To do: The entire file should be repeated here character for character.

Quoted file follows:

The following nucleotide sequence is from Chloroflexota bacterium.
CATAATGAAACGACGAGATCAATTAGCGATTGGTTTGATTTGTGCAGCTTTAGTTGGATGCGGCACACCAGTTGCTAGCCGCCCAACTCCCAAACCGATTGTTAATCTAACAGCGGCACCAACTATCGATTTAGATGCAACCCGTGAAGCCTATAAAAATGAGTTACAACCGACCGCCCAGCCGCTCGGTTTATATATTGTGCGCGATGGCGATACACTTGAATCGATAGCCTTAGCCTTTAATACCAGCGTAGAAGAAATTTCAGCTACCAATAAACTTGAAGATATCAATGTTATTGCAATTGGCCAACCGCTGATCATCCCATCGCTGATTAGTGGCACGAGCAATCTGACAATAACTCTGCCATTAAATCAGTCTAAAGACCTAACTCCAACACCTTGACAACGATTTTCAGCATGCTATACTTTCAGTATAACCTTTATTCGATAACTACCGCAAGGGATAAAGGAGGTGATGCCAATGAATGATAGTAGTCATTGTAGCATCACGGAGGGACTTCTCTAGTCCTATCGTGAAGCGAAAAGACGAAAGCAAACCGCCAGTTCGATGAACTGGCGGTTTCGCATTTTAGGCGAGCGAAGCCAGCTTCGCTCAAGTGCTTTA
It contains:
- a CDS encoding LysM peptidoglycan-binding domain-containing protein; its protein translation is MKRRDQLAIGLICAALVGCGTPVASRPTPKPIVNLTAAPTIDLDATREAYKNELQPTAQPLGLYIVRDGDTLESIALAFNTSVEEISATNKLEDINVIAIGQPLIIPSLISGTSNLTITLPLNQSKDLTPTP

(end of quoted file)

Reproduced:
The following nucleotide sequence is from Chloroflexota bacterium.
CATAATGAAACGACGAGATCAATTAGCGATTGGTTTGATTTGTGCAGCTTTAGTTGGATGCGGCACACCAGTTGCTAGCCGCCCAACTCCCAAACCGATTGTTAATCTAACAGCGGCACCAACTATCGATTTAGATGCAACCCGTGAAGCCTATAAAAATGAGTTACAACCGACCGCCCAGCCGCTCGGTTTATATATTGTGCGCGATGGCGATACACTTGAATCGATAGCCTTAGCCTTTAATACCAGCGTAGAAGAAATTTCAGCTACCAATAAACTTGAAGATATCAATGTTATTGCAATTGGCCAACCGCTGATCATCCCATCGCTGATTAGTGGCACGAGCAATCTGACAATAACTCTGCCATTAAATCAGTCTAAAGACCTAACTCCAACACCTTGACAACGATTTTCAGCATGCTATACTTTCAGTATAACCTTTATTCGATAACTACCGCAAGGGATAAAGGAGGTGATGCCAATGAATGATAGTAGTCATTGTAGCATCACGGAGGGACTTCTCTAGTCCTATCGTGAAGCGAAAAGACGAAAGCAAACCGCCAGTTCGATGAACTGGCGGTTTCGCATTTTAGGCGAGCGAAGCCAGCTTCGCTCAAGTGCTTTA
It contains:
- a CDS encoding LysM peptidoglycan-binding domain-containing protein; its protein translation is MKRRDQLAIGLICAALVGCGTPVASRPTPKPIVNLTAAPTIDLDATREAYKNELQPTAQPLGLYIVRDGDTLESIALAFNTSVEEISATNKLEDINVIAIGQPLIIPSLISGTSNLTITLPLNQSKDLTPTP